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Time to Tickle You

July 16, 2010

Tickling is a very interesting sensation, it can burst you into laughter and on the other hand it can make you agitated as well. We all have tickled someone or have been tickled either by parents or siblings or friends. It’s also interesting to note that you can not tickle yourself implying that an element of surprise is very important.

Tickle is defined as light sensitive touch resulting into laughter or twitching movements. Psychologists have divided “tickle” into two types– one that’s caused by light movement against the skin and the other that’s caused by applying pressure to ticklish areas in the body such as soles of feet, armpits, neck, below the knee, midriff, ribs etc. While the first type produces more of an itching sensation, the other one induces laughter. There are many theories as to what causes tickle responses- some say release of endomorphine causes laughter response while some say its a nervous reaction repsonse as some people start laughing even before they are tickled.

There are various social aspects of tickling behavior and response as well. Drawin proposed that tickling induces laughter in response to anticipated pleasure. That’s why you can argue that if a stranger starts tickling you, chances are you will not burst into laughter rather feel displeausre or threatened. Tickling induces laughter only when it comes in a social setting you are comfortable with and when the tickler is the person you know and you anticipate pleasure. Darwin also suggested that surprise is the key to tickle response and that explains why we can’t tickle ourselves. When we tickle ourselves, our brain knows what we are doing and what kind of sensation to expect and thus any tickle response is inhibited or diminished.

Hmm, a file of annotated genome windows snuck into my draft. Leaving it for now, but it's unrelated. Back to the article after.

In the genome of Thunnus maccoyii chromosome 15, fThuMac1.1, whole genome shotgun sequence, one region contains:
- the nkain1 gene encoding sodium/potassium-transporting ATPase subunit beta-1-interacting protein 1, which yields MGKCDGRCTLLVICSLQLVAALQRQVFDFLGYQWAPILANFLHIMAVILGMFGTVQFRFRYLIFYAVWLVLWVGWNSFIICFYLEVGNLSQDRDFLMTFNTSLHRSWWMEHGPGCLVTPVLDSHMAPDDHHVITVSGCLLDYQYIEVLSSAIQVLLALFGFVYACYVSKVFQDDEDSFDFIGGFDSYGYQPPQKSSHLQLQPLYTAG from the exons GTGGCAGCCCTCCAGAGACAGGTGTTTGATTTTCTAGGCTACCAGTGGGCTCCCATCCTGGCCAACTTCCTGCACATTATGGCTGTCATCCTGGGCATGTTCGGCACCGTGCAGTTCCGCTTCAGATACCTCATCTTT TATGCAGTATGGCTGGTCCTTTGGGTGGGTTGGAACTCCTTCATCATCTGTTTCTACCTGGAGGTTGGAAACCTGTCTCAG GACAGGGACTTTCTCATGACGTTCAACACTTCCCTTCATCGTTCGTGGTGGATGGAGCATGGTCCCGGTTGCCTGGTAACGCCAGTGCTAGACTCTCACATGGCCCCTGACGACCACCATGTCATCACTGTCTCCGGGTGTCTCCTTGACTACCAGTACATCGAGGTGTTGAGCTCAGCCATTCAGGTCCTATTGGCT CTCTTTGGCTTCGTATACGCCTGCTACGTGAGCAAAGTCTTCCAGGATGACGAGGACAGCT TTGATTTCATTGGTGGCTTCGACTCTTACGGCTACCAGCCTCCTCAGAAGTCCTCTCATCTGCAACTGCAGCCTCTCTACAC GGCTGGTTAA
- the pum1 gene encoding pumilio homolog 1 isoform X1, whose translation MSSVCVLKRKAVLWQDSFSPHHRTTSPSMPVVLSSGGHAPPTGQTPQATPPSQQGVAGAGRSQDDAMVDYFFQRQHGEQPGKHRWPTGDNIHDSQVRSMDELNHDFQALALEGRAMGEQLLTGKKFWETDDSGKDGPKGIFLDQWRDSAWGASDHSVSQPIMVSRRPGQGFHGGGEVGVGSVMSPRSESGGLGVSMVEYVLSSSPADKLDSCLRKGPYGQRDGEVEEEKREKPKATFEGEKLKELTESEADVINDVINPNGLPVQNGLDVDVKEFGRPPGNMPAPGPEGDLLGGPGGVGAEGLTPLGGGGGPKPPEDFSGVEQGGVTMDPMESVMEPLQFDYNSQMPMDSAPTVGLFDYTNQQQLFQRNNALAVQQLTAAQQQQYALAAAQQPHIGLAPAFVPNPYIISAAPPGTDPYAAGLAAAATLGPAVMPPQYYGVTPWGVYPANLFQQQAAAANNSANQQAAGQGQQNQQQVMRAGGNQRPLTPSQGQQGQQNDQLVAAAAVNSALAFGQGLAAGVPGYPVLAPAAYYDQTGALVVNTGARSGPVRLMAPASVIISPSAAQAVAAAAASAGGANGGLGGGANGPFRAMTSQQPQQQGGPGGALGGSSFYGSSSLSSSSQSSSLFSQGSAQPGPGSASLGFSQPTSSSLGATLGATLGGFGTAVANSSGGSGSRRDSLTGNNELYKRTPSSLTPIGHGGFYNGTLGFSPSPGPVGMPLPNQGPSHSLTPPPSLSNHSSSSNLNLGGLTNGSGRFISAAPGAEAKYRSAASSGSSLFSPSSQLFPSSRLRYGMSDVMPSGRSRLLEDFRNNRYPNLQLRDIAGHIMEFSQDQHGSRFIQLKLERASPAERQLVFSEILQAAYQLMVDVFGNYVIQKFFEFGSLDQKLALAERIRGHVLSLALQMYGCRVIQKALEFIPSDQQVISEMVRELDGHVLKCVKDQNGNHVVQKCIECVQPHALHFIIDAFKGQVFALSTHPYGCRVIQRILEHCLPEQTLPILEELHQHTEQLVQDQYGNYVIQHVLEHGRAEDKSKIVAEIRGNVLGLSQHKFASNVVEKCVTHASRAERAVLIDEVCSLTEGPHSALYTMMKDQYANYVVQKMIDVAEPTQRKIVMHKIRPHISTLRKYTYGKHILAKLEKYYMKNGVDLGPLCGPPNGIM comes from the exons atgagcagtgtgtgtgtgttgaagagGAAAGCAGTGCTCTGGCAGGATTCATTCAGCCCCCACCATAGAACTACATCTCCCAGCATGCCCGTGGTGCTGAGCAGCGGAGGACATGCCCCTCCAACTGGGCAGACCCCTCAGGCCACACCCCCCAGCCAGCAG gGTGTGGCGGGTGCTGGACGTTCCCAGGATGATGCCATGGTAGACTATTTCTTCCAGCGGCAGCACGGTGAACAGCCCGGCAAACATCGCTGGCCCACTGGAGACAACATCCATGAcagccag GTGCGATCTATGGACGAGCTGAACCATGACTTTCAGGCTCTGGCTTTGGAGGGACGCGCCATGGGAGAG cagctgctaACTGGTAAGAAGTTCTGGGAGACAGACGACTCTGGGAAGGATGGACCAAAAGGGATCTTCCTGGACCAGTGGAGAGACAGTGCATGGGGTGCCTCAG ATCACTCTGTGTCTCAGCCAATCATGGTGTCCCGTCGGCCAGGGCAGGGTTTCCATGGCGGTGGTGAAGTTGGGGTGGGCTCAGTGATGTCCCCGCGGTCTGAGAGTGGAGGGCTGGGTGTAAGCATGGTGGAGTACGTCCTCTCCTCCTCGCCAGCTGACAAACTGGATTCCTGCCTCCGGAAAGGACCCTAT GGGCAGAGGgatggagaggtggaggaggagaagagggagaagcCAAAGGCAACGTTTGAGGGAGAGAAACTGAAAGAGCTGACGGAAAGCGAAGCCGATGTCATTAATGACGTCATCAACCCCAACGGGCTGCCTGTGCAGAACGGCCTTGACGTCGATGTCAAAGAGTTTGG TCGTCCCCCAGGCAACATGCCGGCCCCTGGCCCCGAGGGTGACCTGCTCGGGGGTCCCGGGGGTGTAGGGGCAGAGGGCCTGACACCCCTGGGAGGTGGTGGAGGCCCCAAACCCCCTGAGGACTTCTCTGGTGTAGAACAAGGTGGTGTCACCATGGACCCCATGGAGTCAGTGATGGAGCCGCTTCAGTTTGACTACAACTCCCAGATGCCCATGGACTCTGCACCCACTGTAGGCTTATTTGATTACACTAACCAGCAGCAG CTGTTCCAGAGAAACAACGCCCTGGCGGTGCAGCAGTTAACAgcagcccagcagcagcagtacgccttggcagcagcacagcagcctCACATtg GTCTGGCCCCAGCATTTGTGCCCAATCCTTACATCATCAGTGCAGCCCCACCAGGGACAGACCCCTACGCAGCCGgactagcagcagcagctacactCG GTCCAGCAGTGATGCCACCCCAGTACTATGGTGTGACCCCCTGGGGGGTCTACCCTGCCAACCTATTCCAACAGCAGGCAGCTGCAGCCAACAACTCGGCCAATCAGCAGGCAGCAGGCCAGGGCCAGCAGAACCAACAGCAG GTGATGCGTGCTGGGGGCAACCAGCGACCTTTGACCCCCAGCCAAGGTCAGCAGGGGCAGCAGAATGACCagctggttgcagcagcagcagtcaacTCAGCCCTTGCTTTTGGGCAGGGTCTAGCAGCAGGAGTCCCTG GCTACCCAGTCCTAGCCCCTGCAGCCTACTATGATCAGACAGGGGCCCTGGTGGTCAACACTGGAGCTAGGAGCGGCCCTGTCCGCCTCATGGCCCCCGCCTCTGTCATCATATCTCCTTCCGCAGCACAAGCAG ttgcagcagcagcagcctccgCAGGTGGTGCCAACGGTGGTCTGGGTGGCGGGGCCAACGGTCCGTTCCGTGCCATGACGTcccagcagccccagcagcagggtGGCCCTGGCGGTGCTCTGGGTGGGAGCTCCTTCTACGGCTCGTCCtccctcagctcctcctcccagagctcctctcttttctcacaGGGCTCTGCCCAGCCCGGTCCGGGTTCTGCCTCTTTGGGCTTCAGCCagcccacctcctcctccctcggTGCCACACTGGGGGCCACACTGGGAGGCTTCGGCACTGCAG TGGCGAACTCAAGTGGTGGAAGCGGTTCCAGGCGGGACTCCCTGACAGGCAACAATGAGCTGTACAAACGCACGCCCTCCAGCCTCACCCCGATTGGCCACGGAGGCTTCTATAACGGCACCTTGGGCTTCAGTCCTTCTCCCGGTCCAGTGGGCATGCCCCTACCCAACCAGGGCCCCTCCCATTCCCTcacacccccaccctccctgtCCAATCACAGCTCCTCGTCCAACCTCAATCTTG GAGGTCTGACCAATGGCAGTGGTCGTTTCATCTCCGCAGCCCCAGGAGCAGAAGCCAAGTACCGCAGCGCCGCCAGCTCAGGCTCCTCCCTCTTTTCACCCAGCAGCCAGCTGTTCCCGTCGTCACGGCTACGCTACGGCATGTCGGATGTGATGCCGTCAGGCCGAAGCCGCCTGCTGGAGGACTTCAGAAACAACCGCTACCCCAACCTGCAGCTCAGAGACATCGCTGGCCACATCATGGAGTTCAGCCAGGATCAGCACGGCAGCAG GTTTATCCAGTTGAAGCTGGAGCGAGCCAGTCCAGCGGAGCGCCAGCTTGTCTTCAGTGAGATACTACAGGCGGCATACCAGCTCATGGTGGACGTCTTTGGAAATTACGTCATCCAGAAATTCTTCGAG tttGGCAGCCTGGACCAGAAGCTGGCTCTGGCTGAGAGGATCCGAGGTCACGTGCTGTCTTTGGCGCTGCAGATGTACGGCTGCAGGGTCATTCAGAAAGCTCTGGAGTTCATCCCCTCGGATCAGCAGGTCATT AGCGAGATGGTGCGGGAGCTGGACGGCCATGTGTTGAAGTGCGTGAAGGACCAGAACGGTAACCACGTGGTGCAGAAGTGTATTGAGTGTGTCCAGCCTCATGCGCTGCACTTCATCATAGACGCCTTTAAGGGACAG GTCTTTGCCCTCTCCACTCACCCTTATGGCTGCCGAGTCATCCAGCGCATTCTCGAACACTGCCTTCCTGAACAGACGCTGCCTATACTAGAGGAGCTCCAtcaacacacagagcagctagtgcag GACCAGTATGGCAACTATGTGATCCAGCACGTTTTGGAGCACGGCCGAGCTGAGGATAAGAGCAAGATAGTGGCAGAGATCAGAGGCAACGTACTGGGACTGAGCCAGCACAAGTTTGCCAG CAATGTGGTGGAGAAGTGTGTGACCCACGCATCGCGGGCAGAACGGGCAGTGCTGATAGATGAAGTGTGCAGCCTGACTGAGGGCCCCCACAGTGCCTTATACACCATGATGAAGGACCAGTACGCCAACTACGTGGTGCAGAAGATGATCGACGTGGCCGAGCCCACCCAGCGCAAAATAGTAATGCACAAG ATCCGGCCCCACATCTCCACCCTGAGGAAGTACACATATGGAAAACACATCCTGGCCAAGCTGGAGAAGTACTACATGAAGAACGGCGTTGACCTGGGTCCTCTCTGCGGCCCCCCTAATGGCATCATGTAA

Tickling is also important from point of view of child-parent bonding. Babies associate tickling by parents with pleasure and it also allows them to develop a trust bond. Sibling tickle-fights is also common. It starts with laughter, then turns into displeasure as the other sibling keeps tickling and then sometimes into fights. Siblings use tickle as an alternative to violence and in order to dominate or punish other sibling.

So what’s the purpose of tickle response? As pointed out, it can be just a nervous reaction, or it can be a defense mechanism to protect ourselves. Most of the tickle zones are very weak zones during hand-to-hand combat, so our reflexes protect us from being hurt from sudden attacks, maybe. Parent-child bonding and pleasure anticipation can be other reasons for various types of tickle responses.

But whatver the reason be, It’s an interesting phenomena. And as Galileo puts it, tickling, the sensation belongs to us, not to the hand , not to the feather, not to the tickler or anything else, the sensation is ours:

When touched upon the soles of the feet, for example, or under the knee or armpit, it feels in addition to the common sensation of touch a sensation on which we have imposed a special name, “tickling.” This sensation belongs to us and not to the hand… A piece of paper or a feather drawn lightly over any part of our bodies performs intrinsically the same operations of moving and touching, but by touching the eye, the nose, or the upper lip it excites in us an almost intolerable titillation, even though elsewhere it is scarcely felt. This titillation belongs entirely to us and not to the feather; if the live and sensitive body were removed it would remain no more than a mere word.[The Assayer ]

Phot credit: Flickr user paulm | used under Creative Commons License

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1 Comment Leave a Comment

  • 1. Science Is Beautiful &raq&hellip  |  June 3, 2011 at 12:54 am

    […] Time To Tickle You- Tickling is a very interesting sensation, it can burst you into laughter and on the other hand it can make you agitated as well. We all have tickled someone or have been tickled either by parents or siblings or friends. It’s also interesting to note that you can not tickle yourself implying that an element of surprise is very important. […]

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